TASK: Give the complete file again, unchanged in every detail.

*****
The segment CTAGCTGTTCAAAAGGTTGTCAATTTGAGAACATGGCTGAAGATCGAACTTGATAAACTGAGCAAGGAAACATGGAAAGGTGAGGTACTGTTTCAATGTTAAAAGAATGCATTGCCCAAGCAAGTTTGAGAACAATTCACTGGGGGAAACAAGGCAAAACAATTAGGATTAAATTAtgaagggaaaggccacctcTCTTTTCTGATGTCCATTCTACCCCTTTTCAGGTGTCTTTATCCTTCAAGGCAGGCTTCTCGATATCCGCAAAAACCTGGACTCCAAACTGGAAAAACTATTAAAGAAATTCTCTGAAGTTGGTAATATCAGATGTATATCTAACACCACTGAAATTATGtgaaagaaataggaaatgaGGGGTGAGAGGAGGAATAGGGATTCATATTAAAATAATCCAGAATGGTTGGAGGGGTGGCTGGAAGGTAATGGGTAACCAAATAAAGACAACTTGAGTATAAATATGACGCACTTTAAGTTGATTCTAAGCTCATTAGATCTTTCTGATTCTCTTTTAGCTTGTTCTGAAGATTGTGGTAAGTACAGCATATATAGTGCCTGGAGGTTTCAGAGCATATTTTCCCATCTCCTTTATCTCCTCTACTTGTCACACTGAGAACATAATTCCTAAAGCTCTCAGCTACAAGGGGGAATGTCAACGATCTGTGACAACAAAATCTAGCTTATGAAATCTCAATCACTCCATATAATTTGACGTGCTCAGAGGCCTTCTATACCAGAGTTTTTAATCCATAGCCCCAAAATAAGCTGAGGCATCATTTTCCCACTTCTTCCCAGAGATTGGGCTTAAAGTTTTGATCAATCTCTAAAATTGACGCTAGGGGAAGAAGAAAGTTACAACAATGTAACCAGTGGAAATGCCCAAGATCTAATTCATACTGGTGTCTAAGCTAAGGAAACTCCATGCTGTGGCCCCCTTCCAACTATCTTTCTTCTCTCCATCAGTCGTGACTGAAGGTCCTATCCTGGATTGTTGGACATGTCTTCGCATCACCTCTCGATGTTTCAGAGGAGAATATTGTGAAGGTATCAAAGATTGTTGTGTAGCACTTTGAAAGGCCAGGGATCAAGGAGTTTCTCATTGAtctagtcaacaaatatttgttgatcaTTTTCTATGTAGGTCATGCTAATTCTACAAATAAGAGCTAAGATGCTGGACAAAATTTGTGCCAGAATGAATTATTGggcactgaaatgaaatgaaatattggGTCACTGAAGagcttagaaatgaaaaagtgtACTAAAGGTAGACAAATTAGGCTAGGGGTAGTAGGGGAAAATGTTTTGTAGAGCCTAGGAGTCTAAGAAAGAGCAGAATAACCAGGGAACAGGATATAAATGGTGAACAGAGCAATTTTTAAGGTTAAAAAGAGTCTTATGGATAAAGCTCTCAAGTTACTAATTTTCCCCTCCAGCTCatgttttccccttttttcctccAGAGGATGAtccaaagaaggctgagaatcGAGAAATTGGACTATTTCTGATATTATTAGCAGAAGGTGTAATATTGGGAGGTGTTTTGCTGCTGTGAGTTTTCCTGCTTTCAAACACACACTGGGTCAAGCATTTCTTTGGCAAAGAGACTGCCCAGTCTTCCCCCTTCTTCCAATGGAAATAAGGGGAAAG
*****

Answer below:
The segment CTAGCTGTTCAAAAGGTTGTCAATTTGAGAACATGGCTGAAGATCGAACTTGATAAACTGAGCAAGGAAACATGGAAAGGTGAGGTACTGTTTCAATGTTAAAAGAATGCATTGCCCAAGCAAGTTTGAGAACAATTCACTGGGGGAAACAAGGCAAAACAATTAGGATTAAATTAtgaagggaaaggccacctcTCTTTTCTGATGTCCATTCTACCCCTTTTCAGGTGTCTTTATCCTTCAAGGCAGGCTTCTCGATATCCGCAAAAACCTGGACTCCAAACTGGAAAAACTATTAAAGAAATTCTCTGAAGTTGGTAATATCAGATGTATATCTAACACCACTGAAATTATGtgaaagaaataggaaatgaGGGGTGAGAGGAGGAATAGGGATTCATATTAAAATAATCCAGAATGGTTGGAGGGGTGGCTGGAAGGTAATGGGTAACCAAATAAAGACAACTTGAGTATAAATATGACGCACTTTAAGTTGATTCTAAGCTCATTAGATCTTTCTGATTCTCTTTTAGCTTGTTCTGAAGATTGTGGTAAGTACAGCATATATAGTGCCTGGAGGTTTCAGAGCATATTTTCCCATCTCCTTTATCTCCTCTACTTGTCACACTGAGAACATAATTCCTAAAGCTCTCAGCTACAAGGGGGAATGTCAACGATCTGTGACAACAAAATCTAGCTTATGAAATCTCAATCACTCCATATAATTTGACGTGCTCAGAGGCCTTCTATACCAGAGTTTTTAATCCATAGCCCCAAAATAAGCTGAGGCATCATTTTCCCACTTCTTCCCAGAGATTGGGCTTAAAGTTTTGATCAATCTCTAAAATTGACGCTAGGGGAAGAAGAAAGTTACAACAATGTAACCAGTGGAAATGCCCAAGATCTAATTCATACTGGTGTCTAAGCTAAGGAAACTCCATGCTGTGGCCCCCTTCCAACTATCTTTCTTCTCTCCATCAGTCGTGACTGAAGGTCCTATCCTGGATTGTTGGACATGTCTTCGCATCACCTCTCGATGTTTCAGAGGAGAATATTGTGAAGGTATCAAAGATTGTTGTGTAGCACTTTGAAAGGCCAGGGATCAAGGAGTTTCTCATTGAtctagtcaacaaatatttgttgatcaTTTTCTATGTAGGTCATGCTAATTCTACAAATAAGAGCTAAGATGCTGGACAAAATTTGTGCCAGAATGAATTATTGggcactgaaatgaaatgaaatattggGTCACTGAAGagcttagaaatgaaaaagtgtACTAAAGGTAGACAAATTAGGCTAGGGGTAGTAGGGGAAAATGTTTTGTAGAGCCTAGGAGTCTAAGAAAGAGCAGAATAACCAGGGAACAGGATATAAATGGTGAACAGAGCAATTTTTAAGGTTAAAAAGAGTCTTATGGATAAAGCTCTCAAGTTACTAATTTTCCCCTCCAGCTCatgttttccccttttttcctccAGAGGATGAtccaaagaaggctgagaatcGAGAAATTGGACTATTTCTGATATTATTAGCAGAAGGTGTAATATTGGGAGGTGTTTTGCTGCTGTGAGTTTTCCTGCTTTCAAACACACACTGGGTCAAGCATTTCTTTGGCAAAGAGACTGCCCAGTCTTCCCCCTTCTTCCAATGGAAATAAGGGGAAAG